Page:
STEP 4: DECIDE WHAT THE NATURE OF THE CAUSE WAS. You have two choices here. Either the cause was an intelligence, or the cause was blind, mechanistic, opportunistic chance.

STEP 5: EXAMINE THE EVIDENCE. What does the evidence show? Is chance a statistically reasonable possibility? Is there evidence of design and purpose in the creation?

STEP 6: DEAL WITH THE QUESTION OF WHY THERE IS SOMETHING INSTEAD OF NOTHING. Philosophers can debate this as long as they wish, but if the cosmos is a product of blind chance, then there is no meaningful purpose to human existence. It also means that evil does not exist, and all events on the planet revolve around the survival of the fittest. If there is an intelligence that resides in a personal God, then evil exists, and the war between good and evil gives a purpose for all human existence.

The book of Job explores these points, and Jesus Christ clearly laid out our purpose in the Sermon on the Mount in Matthew 5 – 7. You are here for a reason. Not only do “the heavens declare the glory of God” (Psalms 19:1) but so does the Earth, and so do God’s people. That is the simplified cosmological argument.

— John N. Clayton © 2021

The Bible Contains All We Need to Build a Faith to Live By

The Bible Contains All We Need to Build a Faith to Live By

How do we know that the Bible does not omit some books that should have been included? How do we know that all of the books in the Bible should be there? Skeptics and religious writers frequently raise these questions. The truth is that we don’t have to be in doubt about whether the Bible contains all we need to build a faith to live by.

When someone claims that some “lost book” should be included in the Bible, the simple answer is to read it. You don’t have to be a biblical scholar to see very quickly that the books of the Apocrypha should not be part of the canon, or accepted Bible books. The apocryphal books either contain material already covered in the Bible or contradict Paul’s writings and the teachings of Christ.

When the Church decided what books to include in the canon of the New Testament, they used four criteria:

1) APOSTOLICITY – Was the book written by an apostle or companion of the apostles?

2) ORTHODOXY – Is the writing in agreement with the teaching of Christ?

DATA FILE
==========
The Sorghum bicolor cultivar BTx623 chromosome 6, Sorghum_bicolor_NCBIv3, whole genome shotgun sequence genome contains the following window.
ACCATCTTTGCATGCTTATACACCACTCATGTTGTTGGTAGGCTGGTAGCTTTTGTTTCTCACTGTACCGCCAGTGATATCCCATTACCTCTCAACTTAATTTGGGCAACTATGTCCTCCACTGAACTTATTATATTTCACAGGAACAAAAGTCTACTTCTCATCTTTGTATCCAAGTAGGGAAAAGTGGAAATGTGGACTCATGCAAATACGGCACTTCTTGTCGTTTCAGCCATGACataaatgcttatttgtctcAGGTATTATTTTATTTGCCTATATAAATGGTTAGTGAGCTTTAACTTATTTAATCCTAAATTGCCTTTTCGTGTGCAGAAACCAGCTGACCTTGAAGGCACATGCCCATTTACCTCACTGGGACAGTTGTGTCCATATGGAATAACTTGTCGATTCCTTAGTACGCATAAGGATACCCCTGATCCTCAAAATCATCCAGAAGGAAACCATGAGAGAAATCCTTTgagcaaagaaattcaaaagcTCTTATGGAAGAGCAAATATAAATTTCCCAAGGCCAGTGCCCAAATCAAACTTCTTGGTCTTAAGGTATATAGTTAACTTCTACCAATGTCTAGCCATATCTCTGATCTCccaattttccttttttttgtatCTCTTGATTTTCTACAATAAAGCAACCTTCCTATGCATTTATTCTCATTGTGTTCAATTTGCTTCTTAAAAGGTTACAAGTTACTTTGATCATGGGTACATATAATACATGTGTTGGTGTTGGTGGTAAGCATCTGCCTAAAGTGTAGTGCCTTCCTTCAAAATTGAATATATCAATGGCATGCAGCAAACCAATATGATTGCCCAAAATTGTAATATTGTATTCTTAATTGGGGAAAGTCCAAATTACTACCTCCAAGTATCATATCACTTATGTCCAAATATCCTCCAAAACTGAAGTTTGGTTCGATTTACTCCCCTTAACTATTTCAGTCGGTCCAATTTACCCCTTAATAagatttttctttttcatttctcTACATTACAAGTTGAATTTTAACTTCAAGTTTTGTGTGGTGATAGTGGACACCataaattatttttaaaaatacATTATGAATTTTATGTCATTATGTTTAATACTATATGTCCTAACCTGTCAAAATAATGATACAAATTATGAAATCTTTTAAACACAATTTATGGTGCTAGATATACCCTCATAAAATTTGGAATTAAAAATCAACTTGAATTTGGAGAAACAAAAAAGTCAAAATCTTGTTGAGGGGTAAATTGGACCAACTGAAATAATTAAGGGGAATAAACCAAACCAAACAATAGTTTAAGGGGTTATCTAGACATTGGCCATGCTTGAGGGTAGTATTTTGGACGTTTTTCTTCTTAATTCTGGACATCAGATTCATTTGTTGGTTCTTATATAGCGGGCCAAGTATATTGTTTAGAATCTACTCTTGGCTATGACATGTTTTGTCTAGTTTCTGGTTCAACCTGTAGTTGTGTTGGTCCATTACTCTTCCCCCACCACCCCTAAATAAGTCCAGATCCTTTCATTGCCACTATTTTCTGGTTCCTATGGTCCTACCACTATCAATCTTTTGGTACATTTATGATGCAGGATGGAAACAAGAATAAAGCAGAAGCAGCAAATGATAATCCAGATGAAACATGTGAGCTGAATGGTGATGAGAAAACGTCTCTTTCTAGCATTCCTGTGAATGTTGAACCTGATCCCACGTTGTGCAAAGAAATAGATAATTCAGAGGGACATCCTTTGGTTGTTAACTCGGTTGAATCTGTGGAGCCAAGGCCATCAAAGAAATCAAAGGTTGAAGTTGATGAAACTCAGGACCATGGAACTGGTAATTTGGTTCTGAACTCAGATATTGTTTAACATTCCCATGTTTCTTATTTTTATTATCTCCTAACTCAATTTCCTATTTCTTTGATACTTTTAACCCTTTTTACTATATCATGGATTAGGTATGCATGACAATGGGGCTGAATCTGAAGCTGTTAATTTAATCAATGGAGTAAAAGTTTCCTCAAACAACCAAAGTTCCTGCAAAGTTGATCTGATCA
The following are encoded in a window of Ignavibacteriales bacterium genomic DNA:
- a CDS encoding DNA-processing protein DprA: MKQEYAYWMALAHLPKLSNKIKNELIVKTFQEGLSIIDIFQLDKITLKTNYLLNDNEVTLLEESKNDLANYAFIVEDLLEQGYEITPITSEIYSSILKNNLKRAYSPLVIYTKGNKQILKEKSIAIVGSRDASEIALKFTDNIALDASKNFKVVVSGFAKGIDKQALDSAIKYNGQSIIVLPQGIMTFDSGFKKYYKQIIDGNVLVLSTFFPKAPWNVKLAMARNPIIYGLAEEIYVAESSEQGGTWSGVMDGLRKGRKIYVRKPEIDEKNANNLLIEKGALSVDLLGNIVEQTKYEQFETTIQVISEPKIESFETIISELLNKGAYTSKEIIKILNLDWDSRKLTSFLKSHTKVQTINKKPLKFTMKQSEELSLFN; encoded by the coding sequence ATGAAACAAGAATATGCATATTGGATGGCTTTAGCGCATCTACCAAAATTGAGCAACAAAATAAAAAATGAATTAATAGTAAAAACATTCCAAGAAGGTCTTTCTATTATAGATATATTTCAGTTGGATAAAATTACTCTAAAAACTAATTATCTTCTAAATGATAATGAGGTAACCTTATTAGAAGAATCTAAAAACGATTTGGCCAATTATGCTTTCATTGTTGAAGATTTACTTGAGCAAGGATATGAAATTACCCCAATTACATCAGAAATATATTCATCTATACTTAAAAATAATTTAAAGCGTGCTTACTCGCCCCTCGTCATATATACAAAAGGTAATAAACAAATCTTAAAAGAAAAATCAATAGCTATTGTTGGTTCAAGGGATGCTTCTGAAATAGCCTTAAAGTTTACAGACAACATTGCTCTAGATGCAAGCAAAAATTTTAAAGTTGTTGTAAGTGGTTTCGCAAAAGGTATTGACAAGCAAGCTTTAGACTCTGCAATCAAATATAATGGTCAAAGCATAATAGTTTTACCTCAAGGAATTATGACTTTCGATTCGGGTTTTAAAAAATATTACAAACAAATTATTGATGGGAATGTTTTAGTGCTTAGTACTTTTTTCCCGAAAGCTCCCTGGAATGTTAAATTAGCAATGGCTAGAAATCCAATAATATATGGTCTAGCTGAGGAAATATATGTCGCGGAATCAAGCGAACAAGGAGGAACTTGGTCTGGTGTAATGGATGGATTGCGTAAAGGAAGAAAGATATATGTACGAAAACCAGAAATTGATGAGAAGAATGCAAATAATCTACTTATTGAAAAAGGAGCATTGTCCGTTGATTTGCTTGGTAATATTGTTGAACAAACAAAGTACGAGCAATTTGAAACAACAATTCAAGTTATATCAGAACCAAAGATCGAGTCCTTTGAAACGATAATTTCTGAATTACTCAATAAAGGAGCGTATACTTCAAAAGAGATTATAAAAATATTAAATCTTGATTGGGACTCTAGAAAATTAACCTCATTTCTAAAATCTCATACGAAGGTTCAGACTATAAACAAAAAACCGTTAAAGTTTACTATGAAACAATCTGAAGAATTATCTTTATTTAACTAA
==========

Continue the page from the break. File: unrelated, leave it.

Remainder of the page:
3) ANTIQUITY – Did the writing come from the generation of the apostles?

4) USE – Was the writing widely accepted and used by the early Church?

When a manuscript is not included in the biblical canon, it is easy to see why. A good example is the gnostic writings which include elements of Greek mythology, astrology, food taboos, ascetic practices, and intermediary beings. Gnostics liberalized sexual morals, and some even questioned marriage.

The Bible contains all we need to build a faith to live by. Its clarity and completeness stand unique. Second Timothy 3:16 tells us that scripture provides all we need to be “completely furnished to all good works.” That excludes attempts by opponents of the Bible to dilute or modify the teachings.

— John N. Clayton ˆ 2021

Reference: “Canon of the New Testament” in The New Interpreter’s Dictionary of the Bible, Abingdon Press.

On Valentine’s Day

On Valentine's Day

People in many countries observe various customs on Valentine’s Day, February 14, although, in a few areas, it’s celebrated in July. Valentine’s Day is not an official holiday in any country, but it is certainly a cultural holiday.

Saint Valentine’s Day originated as a Christian observance in honor of a saint (or saints) named Valentinus in the third century. It may have been an effort of early Christians to purify a pagan Roman holiday called Lupercalia, which celebrated fertility and occurred around February 14.

In the fourteenth century, Valentine’s Day came to be associated with romantic love. Today it has become highly commercialized due to merchants taking advantage of the giving of gifts to loved ones. Many legends about this day have come down concerning its origin and reason and, many countries have their own customs on Valentine’s Day.

One thing is sure—we need more love in the world.
I am not talking about romantic love, but the kind of love that is meant by the ancient Greek word “agape.” The Apostle Paul used that Greek word in his letter to the church in Corinth in the first century. “Love is patient, love is kind. It does not envy, it does not boast, it is not proud. It is not rude, it is not self-seeking, it is not easily angered, it keeps no record of wrongs. Love does not delight in evil but rejoices in the truth. It always protects, always trusts, always hopes, always perseveres” (1 Corinthians 13:4-7). Whether on Valentines’s Day or any other day, we can never get too much of that kind of love.

— Roland Earnst © 2021

What Do You Worship?

What Do You Worship?

What do you worship? Notice that I didn’t ask “if” but “what.” Webster defines worship as “homage paid to something bigger than you are.” The word “homage” means reverence. 

We live on a river, and every Sunday morning, we see boats going by containing people paying homage. The worship of salmon, pike, and perch is as far as some people go in paying homage. On our way to the church building, we see multiple cars and trucks pulling boats, most of which are headed for Lake Michigan. At the lake itself, we can see people who worship the lake by spending massive amounts of money on elaborate yachts.